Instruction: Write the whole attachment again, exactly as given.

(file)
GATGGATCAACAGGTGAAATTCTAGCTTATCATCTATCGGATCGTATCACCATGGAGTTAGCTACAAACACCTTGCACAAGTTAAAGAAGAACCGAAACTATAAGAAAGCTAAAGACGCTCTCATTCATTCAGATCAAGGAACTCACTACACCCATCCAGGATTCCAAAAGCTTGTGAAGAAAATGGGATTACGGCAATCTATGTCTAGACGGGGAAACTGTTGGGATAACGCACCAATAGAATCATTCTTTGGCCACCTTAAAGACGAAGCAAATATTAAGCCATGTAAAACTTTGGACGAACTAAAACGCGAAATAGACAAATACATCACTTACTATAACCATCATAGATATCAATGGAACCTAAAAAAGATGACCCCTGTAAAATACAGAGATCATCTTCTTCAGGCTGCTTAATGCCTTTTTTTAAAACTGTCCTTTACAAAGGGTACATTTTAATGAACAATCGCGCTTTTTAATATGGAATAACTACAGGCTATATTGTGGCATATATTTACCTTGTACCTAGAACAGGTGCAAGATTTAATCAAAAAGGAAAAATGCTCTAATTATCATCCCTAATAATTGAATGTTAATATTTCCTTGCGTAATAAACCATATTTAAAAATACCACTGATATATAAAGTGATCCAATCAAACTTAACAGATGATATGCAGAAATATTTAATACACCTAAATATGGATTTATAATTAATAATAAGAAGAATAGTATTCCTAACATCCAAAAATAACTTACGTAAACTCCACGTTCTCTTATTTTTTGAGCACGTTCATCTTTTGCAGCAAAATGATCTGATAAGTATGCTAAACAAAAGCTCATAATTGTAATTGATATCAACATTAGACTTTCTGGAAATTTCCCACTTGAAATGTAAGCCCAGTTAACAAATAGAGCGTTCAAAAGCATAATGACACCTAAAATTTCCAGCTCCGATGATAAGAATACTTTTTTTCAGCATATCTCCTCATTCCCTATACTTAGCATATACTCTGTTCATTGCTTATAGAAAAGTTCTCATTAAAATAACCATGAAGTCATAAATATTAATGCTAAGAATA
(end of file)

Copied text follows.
GATGGATCAACAGGTGAAATTCTAGCTTATCATCTATCGGATCGTATCACCATGGAGTTAGCTACAAACACCTTGCACAAGTTAAAGAAGAACCGAAACTATAAGAAAGCTAAAGACGCTCTCATTCATTCAGATCAAGGAACTCACTACACCCATCCAGGATTCCAAAAGCTTGTGAAGAAAATGGGATTACGGCAATCTATGTCTAGACGGGGAAACTGTTGGGATAACGCACCAATAGAATCATTCTTTGGCCACCTTAAAGACGAAGCAAATATTAAGCCATGTAAAACTTTGGACGAACTAAAACGCGAAATAGACAAATACATCACTTACTATAACCATCATAGATATCAATGGAACCTAAAAAAGATGACCCCTGTAAAATACAGAGATCATCTTCTTCAGGCTGCTTAATGCCTTTTTTTAAAACTGTCCTTTACAAAGGGTACATTTTAATGAACAATCGCGCTTTTTAATATGGAATAACTACAGGCTATATTGTGGCATATATTTACCTTGTACCTAGAACAGGTGCAAGATTTAATCAAAAAGGAAAAATGCTCTAATTATCATCCCTAATAATTGAATGTTAATATTTCCTTGCGTAATAAACCATATTTAAAAATACCACTGATATATAAAGTGATCCAATCAAACTTAACAGATGATATGCAGAAATATTTAATACACCTAAATATGGATTTATAATTAATAATAAGAAGAATAGTATTCCTAACATCCAAAAATAACTTACGTAAACTCCACGTTCTCTTATTTTTTGAGCACGTTCATCTTTTGCAGCAAAATGATCTGATAAGTATGCTAAACAAAAGCTCATAATTGTAATTGATATCAACATTAGACTTTCTGGAAATTTCCCACTTGAAATGTAAGCCCAGTTAACAAATAGAGCGTTCAAAAGCATAATGACACCTAAAATTTCCAGCTCCGATGATAAGAATACTTTTTTTCAGCATATCTCCTCATTCCCTATACTTAGCATATACTCTGTTCATTGCTTATAGAAAAGTTCTCATTAAAATAACCATGAAGTCATAAATATTAATGCTAAGAATA